Step Two: Splitting up the Photos
When we actually shot the photos, the crucial step was snapping a shot
of each client’s card before starting their session. Afterwards, a
script I wrote called
sortphotos.py was able to comb through them
and split them up into directories by their codes.
sortphoto.py takes just two command-line arguments, the input directory and the output directory. It goes through every photo in the input directory (and any subdirectory of it), and copies the photos it finds into the output directory split up by the code cards that come before them. It uses a program called ZBar to actually read the QR codes, and ImageMagick to resize images prior to reading, so you’ll need to ensure that both of those programs are installed and in your system path for it to work.
It’s also capable of handling RAW files, using ufraw-batch to do the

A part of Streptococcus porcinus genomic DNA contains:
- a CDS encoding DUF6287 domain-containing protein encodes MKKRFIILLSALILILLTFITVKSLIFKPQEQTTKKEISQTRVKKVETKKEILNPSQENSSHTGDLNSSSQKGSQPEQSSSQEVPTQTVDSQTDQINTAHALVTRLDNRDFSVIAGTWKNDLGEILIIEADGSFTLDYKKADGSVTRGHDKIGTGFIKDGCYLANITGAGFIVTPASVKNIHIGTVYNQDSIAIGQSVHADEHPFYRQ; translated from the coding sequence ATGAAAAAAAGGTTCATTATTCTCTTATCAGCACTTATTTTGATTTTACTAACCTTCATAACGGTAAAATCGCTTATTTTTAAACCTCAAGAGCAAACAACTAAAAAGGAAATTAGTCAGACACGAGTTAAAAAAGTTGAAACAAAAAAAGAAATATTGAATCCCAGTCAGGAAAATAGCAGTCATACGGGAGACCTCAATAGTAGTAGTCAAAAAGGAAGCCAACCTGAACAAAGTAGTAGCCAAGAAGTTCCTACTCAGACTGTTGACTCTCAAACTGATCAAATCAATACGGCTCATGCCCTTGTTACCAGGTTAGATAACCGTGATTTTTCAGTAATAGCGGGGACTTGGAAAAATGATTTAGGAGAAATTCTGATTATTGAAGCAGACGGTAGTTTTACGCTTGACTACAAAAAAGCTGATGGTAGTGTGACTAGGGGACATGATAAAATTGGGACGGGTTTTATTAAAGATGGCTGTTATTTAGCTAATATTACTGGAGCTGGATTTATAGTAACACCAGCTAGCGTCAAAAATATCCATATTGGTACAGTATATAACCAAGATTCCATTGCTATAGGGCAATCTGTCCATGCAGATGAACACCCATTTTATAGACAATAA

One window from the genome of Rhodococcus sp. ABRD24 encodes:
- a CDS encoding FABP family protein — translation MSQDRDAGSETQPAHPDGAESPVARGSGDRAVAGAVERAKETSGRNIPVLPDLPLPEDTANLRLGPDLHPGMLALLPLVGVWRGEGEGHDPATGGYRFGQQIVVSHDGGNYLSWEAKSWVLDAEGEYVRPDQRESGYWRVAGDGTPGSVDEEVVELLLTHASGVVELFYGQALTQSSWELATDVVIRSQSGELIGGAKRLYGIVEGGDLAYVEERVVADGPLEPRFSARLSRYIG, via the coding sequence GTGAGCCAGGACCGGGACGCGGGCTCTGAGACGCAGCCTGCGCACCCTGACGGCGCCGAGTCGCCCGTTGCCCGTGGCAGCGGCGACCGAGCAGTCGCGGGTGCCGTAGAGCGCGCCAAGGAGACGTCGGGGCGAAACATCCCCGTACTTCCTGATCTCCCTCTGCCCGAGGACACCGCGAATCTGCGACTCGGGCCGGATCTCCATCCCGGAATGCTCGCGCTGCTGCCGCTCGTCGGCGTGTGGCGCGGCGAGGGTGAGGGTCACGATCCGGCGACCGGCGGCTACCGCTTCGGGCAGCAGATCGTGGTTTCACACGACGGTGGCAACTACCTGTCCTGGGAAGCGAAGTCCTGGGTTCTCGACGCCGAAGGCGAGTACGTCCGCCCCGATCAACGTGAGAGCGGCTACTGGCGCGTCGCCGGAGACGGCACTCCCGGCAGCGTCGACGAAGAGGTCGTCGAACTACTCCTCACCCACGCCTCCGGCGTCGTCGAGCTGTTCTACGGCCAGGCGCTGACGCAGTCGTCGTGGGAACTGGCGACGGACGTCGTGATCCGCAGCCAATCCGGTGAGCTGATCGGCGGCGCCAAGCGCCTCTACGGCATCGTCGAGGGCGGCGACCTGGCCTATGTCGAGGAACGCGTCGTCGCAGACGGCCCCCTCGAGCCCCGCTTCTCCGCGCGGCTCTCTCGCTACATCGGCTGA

RAW conversions. To make this work, obviously, you’ll need ufraw-batch
installed. To control the RAW conversion, you’ll want to load one of
your RAW files in Ufraw and save a
.ufraw file with the settings you
want to use. Just put the
.ufraw file in your input directory, and
it will automatically be used for all the RAW files in the
directory. If you want to use different settings for different files,
you can put them in different subdirectories with ufraw files in each
of them, and the script will always use the one closest in the
directory tree to the RAW file.
Step Three: Generating Thumbnails